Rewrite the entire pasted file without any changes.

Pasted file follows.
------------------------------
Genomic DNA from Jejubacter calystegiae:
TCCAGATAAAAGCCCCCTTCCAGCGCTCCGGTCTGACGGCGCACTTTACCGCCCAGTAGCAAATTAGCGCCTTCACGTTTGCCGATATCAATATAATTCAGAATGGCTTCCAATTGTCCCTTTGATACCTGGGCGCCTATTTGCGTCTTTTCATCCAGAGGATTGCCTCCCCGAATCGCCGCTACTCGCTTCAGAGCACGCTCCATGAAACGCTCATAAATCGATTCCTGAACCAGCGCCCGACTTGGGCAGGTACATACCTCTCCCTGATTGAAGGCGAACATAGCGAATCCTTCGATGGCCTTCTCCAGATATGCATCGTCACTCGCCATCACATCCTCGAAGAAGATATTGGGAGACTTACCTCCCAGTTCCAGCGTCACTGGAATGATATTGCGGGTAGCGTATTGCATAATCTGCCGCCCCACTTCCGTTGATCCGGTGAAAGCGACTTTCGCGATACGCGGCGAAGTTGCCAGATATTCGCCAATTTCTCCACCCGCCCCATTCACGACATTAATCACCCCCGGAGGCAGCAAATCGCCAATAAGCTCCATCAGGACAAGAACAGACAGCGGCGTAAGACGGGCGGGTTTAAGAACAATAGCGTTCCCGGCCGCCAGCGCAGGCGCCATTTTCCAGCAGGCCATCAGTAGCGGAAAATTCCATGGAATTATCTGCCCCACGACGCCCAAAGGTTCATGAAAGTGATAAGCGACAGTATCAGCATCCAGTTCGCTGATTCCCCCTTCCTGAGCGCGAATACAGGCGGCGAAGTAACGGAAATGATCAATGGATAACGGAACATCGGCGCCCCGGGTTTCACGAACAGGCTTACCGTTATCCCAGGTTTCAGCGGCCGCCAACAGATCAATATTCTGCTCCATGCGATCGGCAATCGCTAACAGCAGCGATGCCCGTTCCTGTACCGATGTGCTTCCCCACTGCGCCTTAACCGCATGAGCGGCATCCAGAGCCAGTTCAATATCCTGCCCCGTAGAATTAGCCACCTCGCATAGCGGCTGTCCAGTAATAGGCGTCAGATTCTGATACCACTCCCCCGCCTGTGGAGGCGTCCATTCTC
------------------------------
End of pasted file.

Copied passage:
Genomic DNA from Jejubacter calystegiae:
TCCAGATAAAAGCCCCCTTCCAGCGCTCCGGTCTGACGGCGCACTTTACCGCCCAGTAGCAAATTAGCGCCTTCACGTTTGCCGATATCAATATAATTCAGAATGGCTTCCAATTGTCCCTTTGATACCTGGGCGCCTATTTGCGTCTTTTCATCCAGAGGATTGCCTCCCCGAATCGCCGCTACTCGCTTCAGAGCACGCTCCATGAAACGCTCATAAATCGATTCCTGAACCAGCGCCCGACTTGGGCAGGTACATACCTCTCCCTGATTGAAGGCGAACATAGCGAATCCTTCGATGGCCTTCTCCAGATATGCATCGTCACTCGCCATCACATCCTCGAAGAAGATATTGGGAGACTTACCTCCCAGTTCCAGCGTCACTGGAATGATATTGCGGGTAGCGTATTGCATAATCTGCCGCCCCACTTCCGTTGATCCGGTGAAAGCGACTTTCGCGATACGCGGCGAAGTTGCCAGATATTCGCCAATTTCTCCACCCGCCCCATTCACGACATTAATCACCCCCGGAGGCAGCAAATCGCCAATAAGCTCCATCAGGACAAGAACAGACAGCGGCGTAAGACGGGCGGGTTTAAGAACAATAGCGTTCCCGGCCGCCAGCGCAGGCGCCATTTTCCAGCAGGCCATCAGTAGCGGAAAATTCCATGGAATTATCTGCCCCACGACGCCCAAAGGTTCATGAAAGTGATAAGCGACAGTATCAGCATCCAGTTCGCTGATTCCCCCTTCCTGAGCGCGAATACAGGCGGCGAAGTAACGGAAATGATCAATGGATAACGGAACATCGGCGCCCCGGGTTTCACGAACAGGCTTACCGTTATCCCAGGTTTCAGCGGCCGCCAACAGATCAATATTCTGCTCCATGCGATCGGCAATCGCTAACAGCAGCGATGCCCGTTCCTGTACCGATGTGCTTCCCCACTGCGCCTTAACCGCATGAGCGGCATCCAGAGCCAGTTCAATATCCTGCCCCGTAGAATTAGCCACCTCGCATAGCGGCTGTCCAGTAATAGGCGTCAGATTCTGATACCACTCCCCCGCCTGTGGAGGCGTCCATTCTC